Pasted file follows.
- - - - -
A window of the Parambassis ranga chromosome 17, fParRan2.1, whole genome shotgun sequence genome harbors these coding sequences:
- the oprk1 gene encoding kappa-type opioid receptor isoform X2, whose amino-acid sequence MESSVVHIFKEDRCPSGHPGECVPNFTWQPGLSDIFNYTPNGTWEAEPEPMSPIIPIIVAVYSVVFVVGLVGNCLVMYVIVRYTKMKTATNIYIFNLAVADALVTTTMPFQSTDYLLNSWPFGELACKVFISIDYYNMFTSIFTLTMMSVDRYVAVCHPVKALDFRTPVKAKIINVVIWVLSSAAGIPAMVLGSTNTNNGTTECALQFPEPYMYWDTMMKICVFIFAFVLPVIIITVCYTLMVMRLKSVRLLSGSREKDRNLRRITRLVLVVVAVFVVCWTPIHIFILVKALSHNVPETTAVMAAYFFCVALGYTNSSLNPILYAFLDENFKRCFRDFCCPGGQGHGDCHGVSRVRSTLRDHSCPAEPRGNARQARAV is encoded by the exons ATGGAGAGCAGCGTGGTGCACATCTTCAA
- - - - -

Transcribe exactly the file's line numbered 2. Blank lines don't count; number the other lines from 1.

- the oprk1 gene encoding kappa-type opioid receptor isoform X2, whose amino-acid sequence MESSVVHIFKEDRCPSGHPGECVPNFTWQPGLSDIFNYTPNGTWEAEPEPMSPIIPIIVAVYSVVFVVGLVGNCLVMYVIVRYTKMKTATNIYIFNLAVADALVTTTMPFQSTDYLLNSWPFGELACKVFISIDYYNMFTSIFTLTMMSVDRYVAVCHPVKALDFRTPVKAKIINVVIWVLSSAAGIPAMVLGSTNTNNGTTECALQFPEPYMYWDTMMKICVFIFAFVLPVIIITVCYTLMVMRLKSVRLLSGSREKDRNLRRITRLVLVVVAVFVVCWTPIHIFILVKALSHNVPETTAVMAAYFFCVALGYTNSSLNPILYAFLDENFKRCFRDFCCPGGQGHGDCHGVSRVRSTLRDHSCPAEPRGNARQARAV is encoded by the exons ATGGAGAGCAGCGTGGTGCACATCTTCAA